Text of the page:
Author credit: A fellow Rogue Millennial that wishes to remain anonymous
My wife and I recently quit going to church… for good.
Now before we get in to why, let’s talk about some things that are important to know:
1) I am a lesbian.
2) I am happily married to my wife for 8 years.
3) I am a Christian.
But this blog post isn’t about my gayness, so once the shock of it all wears off let’s talk about the topic at hand.
About a month ago, my wife and I came home from work one night and made a (seemingly quick) decision on something I think we both had been kicking around for quite some time- quitting church. We realized that something as simple as sitting down for dinner or enjoying a time of singing or reading the Bible together had become “back-burner” ideas that just got drowned out in the sea of leaders meetings, church services, food pantries, and hospital visits… we no longer enjoyed being members of the church. We were worn out, unhappy, irritated with our brothers and sisters, and realized that we were trying to fix problems for people that they should have been fixing for themselves.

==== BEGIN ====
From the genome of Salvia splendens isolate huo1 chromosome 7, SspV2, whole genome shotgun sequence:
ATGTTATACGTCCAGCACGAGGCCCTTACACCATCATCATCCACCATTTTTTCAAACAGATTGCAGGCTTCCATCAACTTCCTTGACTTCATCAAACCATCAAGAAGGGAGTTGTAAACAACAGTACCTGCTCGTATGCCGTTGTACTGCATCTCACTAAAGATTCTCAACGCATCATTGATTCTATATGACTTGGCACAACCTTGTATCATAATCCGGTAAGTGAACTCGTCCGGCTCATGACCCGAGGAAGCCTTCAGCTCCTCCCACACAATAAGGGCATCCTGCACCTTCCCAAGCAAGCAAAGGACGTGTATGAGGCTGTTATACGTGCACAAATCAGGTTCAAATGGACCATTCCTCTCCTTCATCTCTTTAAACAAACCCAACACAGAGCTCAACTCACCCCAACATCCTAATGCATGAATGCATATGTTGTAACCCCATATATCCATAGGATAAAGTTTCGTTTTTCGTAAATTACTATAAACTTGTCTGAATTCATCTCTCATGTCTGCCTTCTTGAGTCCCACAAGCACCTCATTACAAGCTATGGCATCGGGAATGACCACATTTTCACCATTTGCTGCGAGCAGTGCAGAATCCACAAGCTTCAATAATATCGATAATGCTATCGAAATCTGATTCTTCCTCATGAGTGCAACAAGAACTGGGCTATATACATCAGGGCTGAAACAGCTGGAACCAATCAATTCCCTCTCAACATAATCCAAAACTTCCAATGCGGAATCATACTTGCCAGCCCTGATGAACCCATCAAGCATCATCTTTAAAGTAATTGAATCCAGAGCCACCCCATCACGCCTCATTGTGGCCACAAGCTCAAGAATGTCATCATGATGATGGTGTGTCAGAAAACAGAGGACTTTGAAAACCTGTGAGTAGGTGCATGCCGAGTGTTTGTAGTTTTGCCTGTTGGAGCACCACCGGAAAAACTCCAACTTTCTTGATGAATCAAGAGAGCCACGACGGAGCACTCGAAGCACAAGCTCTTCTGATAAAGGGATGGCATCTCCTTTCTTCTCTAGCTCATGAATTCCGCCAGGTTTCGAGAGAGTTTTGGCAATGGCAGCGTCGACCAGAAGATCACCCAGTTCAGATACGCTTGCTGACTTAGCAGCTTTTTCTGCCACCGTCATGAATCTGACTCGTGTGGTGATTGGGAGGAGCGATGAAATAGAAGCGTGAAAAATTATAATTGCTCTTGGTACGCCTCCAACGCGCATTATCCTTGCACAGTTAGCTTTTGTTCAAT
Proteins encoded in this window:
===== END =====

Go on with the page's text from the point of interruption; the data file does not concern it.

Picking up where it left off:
Now, some of this was our fault- it’s easy to get sucked in to trying to fix everything for everyone, and it was our decision to get involved at that level. But some of it stemmed from a common misconception that the institution of church is so important that members should give everything to make sure it succeeds. This is an insidious thought process that traps people in to believing that the Gospel is for bringing people to church instead of bringing people to Jesus. So we give and give and give until there’s no more time for anything and “church” consumes our lives.
Now if you don’t hear anything else I say, hear this- the Gospel is for family. On a personal level, it’s about being adopted into Christ’s family. On a corporate level, it’s about bringing the Gospel and its incredible power to your family. You see, the original church was nothing more than… family. What did Jesus say about His disciples in Matthew 12 and Luke 8? He said they were His mother and brothers, and as such, they were the focus of His attention on earth. He spent all of His time with them, and taught them patiently and personally. You will notice that Jesus did not take everyone He healed with Him once they were healed or experienced the Gospel. Neither did the disciples. The Gospel was never about “growing the church” to them- it was about being part of Jesus’ family.
Look, I’m not saying that everyone should just pack up and leave church. But truthfully, our families should be the focus of our ministry efforts, and our institutional churches should never take over our lives. Maybe one day my wife and I will go back to “church”, but not until our families are healed and whole in Christ. Maybe if all focused on our families, our churches will grow in numbers in response…